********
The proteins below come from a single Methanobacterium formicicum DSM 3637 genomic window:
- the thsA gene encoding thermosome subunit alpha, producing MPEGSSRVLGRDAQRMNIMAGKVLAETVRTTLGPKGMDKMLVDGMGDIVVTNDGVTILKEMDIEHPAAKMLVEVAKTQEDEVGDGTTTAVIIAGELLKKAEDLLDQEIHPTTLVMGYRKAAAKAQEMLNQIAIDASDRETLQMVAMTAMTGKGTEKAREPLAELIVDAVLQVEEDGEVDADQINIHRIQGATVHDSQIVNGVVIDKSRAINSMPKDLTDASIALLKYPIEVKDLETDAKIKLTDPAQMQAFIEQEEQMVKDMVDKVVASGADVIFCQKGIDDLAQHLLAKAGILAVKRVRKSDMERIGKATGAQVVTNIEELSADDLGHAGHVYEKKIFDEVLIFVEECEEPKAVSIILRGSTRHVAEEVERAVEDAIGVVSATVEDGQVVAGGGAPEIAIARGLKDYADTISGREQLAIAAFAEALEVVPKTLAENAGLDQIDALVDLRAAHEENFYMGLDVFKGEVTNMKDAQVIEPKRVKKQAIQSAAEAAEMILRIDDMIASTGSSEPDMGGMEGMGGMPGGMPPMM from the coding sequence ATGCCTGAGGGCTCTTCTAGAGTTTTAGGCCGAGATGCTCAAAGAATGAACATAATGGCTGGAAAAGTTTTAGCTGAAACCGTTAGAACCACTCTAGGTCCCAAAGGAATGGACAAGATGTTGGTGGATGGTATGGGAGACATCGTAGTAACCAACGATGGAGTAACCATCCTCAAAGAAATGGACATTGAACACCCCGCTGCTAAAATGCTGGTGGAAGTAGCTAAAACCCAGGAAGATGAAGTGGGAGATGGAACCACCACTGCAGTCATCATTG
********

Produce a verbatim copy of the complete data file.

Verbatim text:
The proteins below come from a single Methanobacterium formicicum DSM 3637 genomic window:
- the thsA gene encoding thermosome subunit alpha, producing MPEGSSRVLGRDAQRMNIMAGKVLAETVRTTLGPKGMDKMLVDGMGDIVVTNDGVTILKEMDIEHPAAKMLVEVAKTQEDEVGDGTTTAVIIAGELLKKAEDLLDQEIHPTTLVMGYRKAAAKAQEMLNQIAIDASDRETLQMVAMTAMTGKGTEKAREPLAELIVDAVLQVEEDGEVDADQINIHRIQGATVHDSQIVNGVVIDKSRAINSMPKDLTDASIALLKYPIEVKDLETDAKIKLTDPAQMQAFIEQEEQMVKDMVDKVVASGADVIFCQKGIDDLAQHLLAKAGILAVKRVRKSDMERIGKATGAQVVTNIEELSADDLGHAGHVYEKKIFDEVLIFVEECEEPKAVSIILRGSTRHVAEEVERAVEDAIGVVSATVEDGQVVAGGGAPEIAIARGLKDYADTISGREQLAIAAFAEALEVVPKTLAENAGLDQIDALVDLRAAHEENFYMGLDVFKGEVTNMKDAQVIEPKRVKKQAIQSAAEAAEMILRIDDMIASTGSSEPDMGGMEGMGGMPGGMPPMM from the coding sequence ATGCCTGAGGGCTCTTCTAGAGTTTTAGGCCGAGATGCTCAAAGAATGAACATAATGGCTGGAAAAGTTTTAGCTGAAACCGTTAGAACCACTCTAGGTCCCAAAGGAATGGACAAGATGTTGGTGGATGGTATGGGAGACATCGTAGTAACCAACGATGGAGTAACCATCCTCAAAGAAATGGACATTGAACACCCCGCTGCTAAAATGCTGGTGGAAGTAGCTAAAACCCAGGAAGATGAAGTGGGAGATGGAACCACCACTGCAGTCATCATTG